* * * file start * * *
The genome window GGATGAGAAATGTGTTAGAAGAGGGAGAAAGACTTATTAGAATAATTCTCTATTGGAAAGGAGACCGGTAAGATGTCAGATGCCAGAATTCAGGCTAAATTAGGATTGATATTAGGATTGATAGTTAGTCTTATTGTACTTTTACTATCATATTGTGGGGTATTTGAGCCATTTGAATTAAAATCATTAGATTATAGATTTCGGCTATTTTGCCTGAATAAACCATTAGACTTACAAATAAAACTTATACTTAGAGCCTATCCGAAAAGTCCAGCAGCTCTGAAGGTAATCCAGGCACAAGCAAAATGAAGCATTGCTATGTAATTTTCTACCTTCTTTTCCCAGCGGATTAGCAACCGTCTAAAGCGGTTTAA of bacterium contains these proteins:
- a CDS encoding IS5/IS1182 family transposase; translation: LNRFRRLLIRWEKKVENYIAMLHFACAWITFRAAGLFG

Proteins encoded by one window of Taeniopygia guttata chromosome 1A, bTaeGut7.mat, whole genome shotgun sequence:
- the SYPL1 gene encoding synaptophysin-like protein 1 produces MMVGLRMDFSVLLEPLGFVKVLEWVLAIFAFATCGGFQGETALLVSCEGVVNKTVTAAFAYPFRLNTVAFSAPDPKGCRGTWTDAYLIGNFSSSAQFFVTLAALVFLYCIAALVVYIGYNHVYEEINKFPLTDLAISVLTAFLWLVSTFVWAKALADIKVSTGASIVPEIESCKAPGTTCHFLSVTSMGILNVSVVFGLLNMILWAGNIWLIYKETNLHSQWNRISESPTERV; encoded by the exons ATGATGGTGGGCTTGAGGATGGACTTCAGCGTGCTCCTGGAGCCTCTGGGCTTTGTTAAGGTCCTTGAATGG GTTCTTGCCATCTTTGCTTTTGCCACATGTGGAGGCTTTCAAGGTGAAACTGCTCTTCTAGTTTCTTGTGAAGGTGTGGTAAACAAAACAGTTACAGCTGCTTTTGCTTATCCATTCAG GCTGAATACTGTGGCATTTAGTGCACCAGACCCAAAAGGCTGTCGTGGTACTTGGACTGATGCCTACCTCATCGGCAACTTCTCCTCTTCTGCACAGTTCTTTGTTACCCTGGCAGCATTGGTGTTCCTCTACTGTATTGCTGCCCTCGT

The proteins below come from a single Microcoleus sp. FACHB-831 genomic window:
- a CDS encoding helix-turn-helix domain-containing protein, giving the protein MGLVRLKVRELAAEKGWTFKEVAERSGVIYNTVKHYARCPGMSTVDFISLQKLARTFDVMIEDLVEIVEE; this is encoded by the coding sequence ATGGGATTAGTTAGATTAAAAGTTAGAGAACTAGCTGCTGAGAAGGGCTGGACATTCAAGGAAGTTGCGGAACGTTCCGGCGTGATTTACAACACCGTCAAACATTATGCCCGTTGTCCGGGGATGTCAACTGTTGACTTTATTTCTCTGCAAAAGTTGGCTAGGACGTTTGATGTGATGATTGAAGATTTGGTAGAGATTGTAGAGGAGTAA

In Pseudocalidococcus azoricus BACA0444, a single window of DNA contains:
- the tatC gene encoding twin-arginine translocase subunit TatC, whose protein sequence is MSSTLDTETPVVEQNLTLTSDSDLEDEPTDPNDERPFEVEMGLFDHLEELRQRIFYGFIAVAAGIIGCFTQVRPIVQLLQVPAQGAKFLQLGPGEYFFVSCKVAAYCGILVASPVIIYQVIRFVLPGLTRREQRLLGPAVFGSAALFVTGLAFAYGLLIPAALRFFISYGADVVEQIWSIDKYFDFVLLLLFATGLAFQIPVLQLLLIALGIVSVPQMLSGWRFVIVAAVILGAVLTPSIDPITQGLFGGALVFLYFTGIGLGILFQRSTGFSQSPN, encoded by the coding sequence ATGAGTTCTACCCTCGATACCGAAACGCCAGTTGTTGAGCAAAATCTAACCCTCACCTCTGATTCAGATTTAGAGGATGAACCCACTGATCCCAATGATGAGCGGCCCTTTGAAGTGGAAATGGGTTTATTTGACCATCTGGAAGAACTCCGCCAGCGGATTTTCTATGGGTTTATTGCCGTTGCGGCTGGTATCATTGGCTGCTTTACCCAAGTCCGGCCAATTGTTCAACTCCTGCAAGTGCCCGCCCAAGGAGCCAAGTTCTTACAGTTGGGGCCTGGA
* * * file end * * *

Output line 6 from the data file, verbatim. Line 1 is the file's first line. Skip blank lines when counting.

- a CDS encoding helix-turn-helix domain-containing protein, giving the protein MGLVRLKVRELAAEKGWTFKEVAERSGVIYNTVKHYARCPGMSTVDFISLQKLARTFDVMIEDLVEIVEE; this is encoded by the coding sequence ATGGGATTAGTTAGATTAAAAGTTAGAGAACTAGCTGCTGAGAAGGGCTGGACATTCAAGGAAGTTGCGGAACGTTCCGGCGTGATTTACAACACCGTCAAACATTATGCCCGTTGTCCGGGGATGTCAACTGTTGACTTTATTTCTCTGCAAAAGTTGGCTAGGACGTTTGATGTGATGATTGAAGATTTGGTAGAGATTGTAGAGGAGTAA